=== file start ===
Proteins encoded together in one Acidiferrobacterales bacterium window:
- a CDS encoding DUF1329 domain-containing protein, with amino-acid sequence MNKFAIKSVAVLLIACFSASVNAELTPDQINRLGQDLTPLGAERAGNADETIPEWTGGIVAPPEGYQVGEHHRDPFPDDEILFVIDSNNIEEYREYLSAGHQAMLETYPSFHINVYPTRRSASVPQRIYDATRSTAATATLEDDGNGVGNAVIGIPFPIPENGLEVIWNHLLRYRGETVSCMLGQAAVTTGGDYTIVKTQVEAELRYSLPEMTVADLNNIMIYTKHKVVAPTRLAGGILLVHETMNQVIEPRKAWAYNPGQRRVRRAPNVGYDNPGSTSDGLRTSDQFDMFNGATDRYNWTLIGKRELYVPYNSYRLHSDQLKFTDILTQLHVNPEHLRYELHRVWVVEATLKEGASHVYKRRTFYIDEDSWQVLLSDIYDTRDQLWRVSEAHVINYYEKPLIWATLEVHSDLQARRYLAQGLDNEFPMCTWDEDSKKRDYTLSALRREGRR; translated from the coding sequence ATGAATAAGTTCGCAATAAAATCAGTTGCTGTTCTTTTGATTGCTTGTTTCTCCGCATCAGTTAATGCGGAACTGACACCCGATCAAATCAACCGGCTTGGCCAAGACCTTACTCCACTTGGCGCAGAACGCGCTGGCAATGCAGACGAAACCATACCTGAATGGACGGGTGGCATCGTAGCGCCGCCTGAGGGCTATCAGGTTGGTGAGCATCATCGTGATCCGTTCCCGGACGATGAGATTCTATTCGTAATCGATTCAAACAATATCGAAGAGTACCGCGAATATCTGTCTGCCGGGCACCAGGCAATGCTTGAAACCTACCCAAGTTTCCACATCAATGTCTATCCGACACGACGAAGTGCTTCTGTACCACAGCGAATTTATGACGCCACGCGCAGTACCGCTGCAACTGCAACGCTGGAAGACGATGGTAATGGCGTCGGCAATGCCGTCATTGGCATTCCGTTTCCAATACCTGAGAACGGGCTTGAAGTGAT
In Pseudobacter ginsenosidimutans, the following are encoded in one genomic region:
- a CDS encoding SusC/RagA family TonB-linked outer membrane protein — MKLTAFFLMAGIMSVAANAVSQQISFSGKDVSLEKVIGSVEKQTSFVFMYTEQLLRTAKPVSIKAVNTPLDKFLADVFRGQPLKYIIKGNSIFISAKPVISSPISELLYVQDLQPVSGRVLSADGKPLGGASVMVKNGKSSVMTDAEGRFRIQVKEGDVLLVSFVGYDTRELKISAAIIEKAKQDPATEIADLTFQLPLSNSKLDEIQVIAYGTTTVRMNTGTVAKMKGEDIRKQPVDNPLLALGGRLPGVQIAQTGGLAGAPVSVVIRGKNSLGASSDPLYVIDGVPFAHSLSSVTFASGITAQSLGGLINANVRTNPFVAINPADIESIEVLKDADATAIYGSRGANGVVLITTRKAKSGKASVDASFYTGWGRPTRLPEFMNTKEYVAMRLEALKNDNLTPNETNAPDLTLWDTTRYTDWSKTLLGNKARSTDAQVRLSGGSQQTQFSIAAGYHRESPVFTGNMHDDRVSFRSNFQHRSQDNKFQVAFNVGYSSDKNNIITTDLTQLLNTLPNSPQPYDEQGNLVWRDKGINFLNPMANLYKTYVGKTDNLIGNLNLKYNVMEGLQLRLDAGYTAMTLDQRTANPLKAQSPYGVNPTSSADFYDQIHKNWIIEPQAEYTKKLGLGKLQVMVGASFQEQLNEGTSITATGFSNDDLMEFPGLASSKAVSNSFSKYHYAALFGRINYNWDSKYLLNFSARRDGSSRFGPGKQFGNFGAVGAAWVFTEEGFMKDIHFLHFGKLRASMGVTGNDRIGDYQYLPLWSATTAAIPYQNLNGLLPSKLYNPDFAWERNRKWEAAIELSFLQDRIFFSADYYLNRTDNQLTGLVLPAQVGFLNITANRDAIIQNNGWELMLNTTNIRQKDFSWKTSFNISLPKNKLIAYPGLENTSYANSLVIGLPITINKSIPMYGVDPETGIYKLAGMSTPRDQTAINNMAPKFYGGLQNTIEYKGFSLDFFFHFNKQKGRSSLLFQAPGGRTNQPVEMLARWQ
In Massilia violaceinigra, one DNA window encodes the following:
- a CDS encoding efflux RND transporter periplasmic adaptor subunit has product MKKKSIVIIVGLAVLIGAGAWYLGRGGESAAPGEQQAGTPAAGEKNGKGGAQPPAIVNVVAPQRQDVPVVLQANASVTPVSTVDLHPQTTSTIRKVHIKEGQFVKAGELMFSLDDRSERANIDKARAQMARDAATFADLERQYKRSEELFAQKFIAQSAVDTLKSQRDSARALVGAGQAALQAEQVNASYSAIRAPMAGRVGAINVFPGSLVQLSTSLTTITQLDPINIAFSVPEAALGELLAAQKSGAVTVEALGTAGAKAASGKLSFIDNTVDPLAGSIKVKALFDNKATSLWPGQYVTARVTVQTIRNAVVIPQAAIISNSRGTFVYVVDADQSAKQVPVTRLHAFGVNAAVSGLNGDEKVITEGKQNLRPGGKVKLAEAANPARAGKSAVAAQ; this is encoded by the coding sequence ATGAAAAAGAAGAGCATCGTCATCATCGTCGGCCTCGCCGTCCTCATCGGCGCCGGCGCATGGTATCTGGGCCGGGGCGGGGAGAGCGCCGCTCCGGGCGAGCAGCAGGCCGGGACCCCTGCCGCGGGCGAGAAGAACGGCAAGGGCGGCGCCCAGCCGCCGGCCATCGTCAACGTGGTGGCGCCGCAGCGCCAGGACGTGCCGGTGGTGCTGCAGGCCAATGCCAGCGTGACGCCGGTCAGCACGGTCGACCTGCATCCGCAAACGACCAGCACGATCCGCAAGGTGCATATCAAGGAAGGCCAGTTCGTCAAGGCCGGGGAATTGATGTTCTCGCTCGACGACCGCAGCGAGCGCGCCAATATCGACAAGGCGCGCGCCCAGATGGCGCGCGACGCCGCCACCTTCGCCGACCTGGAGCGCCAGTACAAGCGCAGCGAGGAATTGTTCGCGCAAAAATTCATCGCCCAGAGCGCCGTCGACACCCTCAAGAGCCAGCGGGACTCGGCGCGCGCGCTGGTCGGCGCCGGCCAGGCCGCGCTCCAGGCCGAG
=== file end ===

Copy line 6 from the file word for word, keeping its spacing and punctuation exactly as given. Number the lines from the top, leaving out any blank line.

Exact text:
- a CDS encoding efflux RND transporter periplasmic adaptor subunit has product MKKKSIVIIVGLAVLIGAGAWYLGRGGESAAPGEQQAGTPAAGEKNGKGGAQPPAIVNVVAPQRQDVPVVLQANASVTPVSTVDLHPQTTSTIRKVHIKEGQFVKAGELMFSLDDRSERANIDKARAQMARDAATFADLERQYKRSEELFAQKFIAQSAVDTLKSQRDSARALVGAGQAALQAEQVNASYSAIRAPMAGRVGAINVFPGSLVQLSTSLTTITQLDPINIAFSVPEAALGELLAAQKSGAVTVEALGTAGAKAASGKLSFIDNTVDPLAGSIKVKALFDNKATSLWPGQYVTARVTVQTIRNAVVIPQAAIISNSRGTFVYVVDADQSAKQVPVTRLHAFGVNAAVSGLNGDEKVITEGKQNLRPGGKVKLAEAANPARAGKSAVAAQ; this is encoded by the coding sequence ATGAAAAAGAAGAGCATCGTCATCATCGTCGGCCTCGCCGTCCTCATCGGCGCCGGCGCATGGTATCTGGGCCGGGGCGGGGAGAGCGCCGCTCCGGGCGAGCAGCAGGCCGGGACCCCTGCCGCGGGCGAGAAGAACGGCAAGGGCGGCGCCCAGCCGCCGGCCATCGTCAACGTGGTGGCGCCGCAGCGCCAGGACGTGCCGGTGGTGCTGCAGGCCAATGCCAGCGTGACGCCGGTCAGCACGGTCGACCTGCATCCGCAAACGACCAGCACGATCCGCAAGGTGCATATCAAGGAAGGCCAGTTCGTCAAGGCCGGGGAATTGATGTTCTCGCTCGACGACCGCAGCGAGCGCGCCAATATCGACAAGGCGCGCGCCCAGATGGCGCGCGACGCCGCCACCTTCGCCGACCTGGAGCGCCAGTACAAGCGCAGCGAGGAATTGTTCGCGCAAAAATTCATCGCCCAGAGCGCCGTCGACACCCTCAAGAGCCAGCGGGACTCGGCGCGCGCGCTGGTCGGCGCCGGCCAGGCCGCGCTCCAGGCCGAG